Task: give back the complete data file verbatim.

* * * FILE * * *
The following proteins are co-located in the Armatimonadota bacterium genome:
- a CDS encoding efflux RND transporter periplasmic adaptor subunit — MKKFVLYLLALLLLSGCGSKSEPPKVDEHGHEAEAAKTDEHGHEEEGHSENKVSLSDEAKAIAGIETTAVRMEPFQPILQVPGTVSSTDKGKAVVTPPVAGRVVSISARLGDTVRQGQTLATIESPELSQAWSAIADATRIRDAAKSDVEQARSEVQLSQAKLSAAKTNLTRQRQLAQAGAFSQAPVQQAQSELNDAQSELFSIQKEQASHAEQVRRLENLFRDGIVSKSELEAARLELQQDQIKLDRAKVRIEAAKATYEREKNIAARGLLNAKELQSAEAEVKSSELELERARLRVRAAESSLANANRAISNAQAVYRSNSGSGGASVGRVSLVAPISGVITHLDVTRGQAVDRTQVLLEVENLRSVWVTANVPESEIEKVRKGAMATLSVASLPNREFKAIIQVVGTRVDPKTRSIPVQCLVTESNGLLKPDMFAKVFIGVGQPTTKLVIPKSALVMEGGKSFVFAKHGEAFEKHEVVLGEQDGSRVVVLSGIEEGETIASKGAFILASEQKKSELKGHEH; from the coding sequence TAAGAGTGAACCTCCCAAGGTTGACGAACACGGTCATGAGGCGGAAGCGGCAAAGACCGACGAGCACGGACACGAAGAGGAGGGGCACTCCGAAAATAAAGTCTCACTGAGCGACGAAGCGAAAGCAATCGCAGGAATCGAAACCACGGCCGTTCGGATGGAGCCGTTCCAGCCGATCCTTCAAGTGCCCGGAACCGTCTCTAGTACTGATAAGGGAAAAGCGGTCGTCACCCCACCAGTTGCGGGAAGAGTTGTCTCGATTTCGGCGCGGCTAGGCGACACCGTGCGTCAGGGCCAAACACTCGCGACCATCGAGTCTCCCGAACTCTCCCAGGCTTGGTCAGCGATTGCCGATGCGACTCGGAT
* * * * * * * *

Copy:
The following proteins are co-located in the Armatimonadota bacterium genome:
- a CDS encoding efflux RND transporter periplasmic adaptor subunit — MKKFVLYLLALLLLSGCGSKSEPPKVDEHGHEAEAAKTDEHGHEEEGHSENKVSLSDEAKAIAGIETTAVRMEPFQPILQVPGTVSSTDKGKAVVTPPVAGRVVSISARLGDTVRQGQTLATIESPELSQAWSAIADATRIRDAAKSDVEQARSEVQLSQAKLSAAKTNLTRQRQLAQAGAFSQAPVQQAQSELNDAQSELFSIQKEQASHAEQVRRLENLFRDGIVSKSELEAARLELQQDQIKLDRAKVRIEAAKATYEREKNIAARGLLNAKELQSAEAEVKSSELELERARLRVRAAESSLANANRAISNAQAVYRSNSGSGGASVGRVSLVAPISGVITHLDVTRGQAVDRTQVLLEVENLRSVWVTANVPESEIEKVRKGAMATLSVASLPNREFKAIIQVVGTRVDPKTRSIPVQCLVTESNGLLKPDMFAKVFIGVGQPTTKLVIPKSALVMEGGKSFVFAKHGEAFEKHEVVLGEQDGSRVVVLSGIEEGETIASKGAFILASEQKKSELKGHEH; from the coding sequence TAAGAGTGAACCTCCCAAGGTTGACGAACACGGTCATGAGGCGGAAGCGGCAAAGACCGACGAGCACGGACACGAAGAGGAGGGGCACTCCGAAAATAAAGTCTCACTGAGCGACGAAGCGAAAGCAATCGCAGGAATCGAAACCACGGCCGTTCGGATGGAGCCGTTCCAGCCGATCCTTCAAGTGCCCGGAACCGTCTCTAGTACTGATAAGGGAAAAGCGGTCGTCACCCCACCAGTTGCGGGAAGAGTTGTCTCGATTTCGGCGCGGCTAGGCGACACCGTGCGTCAGGGCCAAACACTCGCGACCATCGAGTCTCCCGAACTCTCCCAGGCTTGGTCAGCGATTGCCGATGCGACTCGGAT